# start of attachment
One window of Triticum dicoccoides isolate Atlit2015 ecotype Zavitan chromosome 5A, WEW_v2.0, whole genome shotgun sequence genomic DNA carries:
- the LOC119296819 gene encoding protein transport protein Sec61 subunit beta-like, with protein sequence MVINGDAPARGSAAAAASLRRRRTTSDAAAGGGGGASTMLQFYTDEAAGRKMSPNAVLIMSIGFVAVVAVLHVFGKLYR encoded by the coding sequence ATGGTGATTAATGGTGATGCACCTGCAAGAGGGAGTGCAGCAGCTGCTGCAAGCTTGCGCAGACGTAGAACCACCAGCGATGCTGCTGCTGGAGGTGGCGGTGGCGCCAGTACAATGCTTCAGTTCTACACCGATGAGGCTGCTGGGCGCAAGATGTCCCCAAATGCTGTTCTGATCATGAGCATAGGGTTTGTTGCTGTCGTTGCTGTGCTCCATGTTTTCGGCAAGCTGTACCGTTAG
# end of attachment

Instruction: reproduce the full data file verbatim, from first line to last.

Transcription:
One window of Triticum dicoccoides isolate Atlit2015 ecotype Zavitan chromosome 5A, WEW_v2.0, whole genome shotgun sequence genomic DNA carries:
- the LOC119296819 gene encoding protein transport protein Sec61 subunit beta-like, with protein sequence MVINGDAPARGSAAAAASLRRRRTTSDAAAGGGGGASTMLQFYTDEAAGRKMSPNAVLIMSIGFVAVVAVLHVFGKLYR encoded by the coding sequence ATGGTGATTAATGGTGATGCACCTGCAAGAGGGAGTGCAGCAGCTGCTGCAAGCTTGCGCAGACGTAGAACCACCAGCGATGCTGCTGCTGGAGGTGGCGGTGGCGCCAGTACAATGCTTCAGTTCTACACCGATGAGGCTGCTGGGCGCAAGATGTCCCCAAATGCTGTTCTGATCATGAGCATAGGGTTTGTTGCTGTCGTTGCTGTGCTCCATGTTTTCGGCAAGCTGTACCGTTAG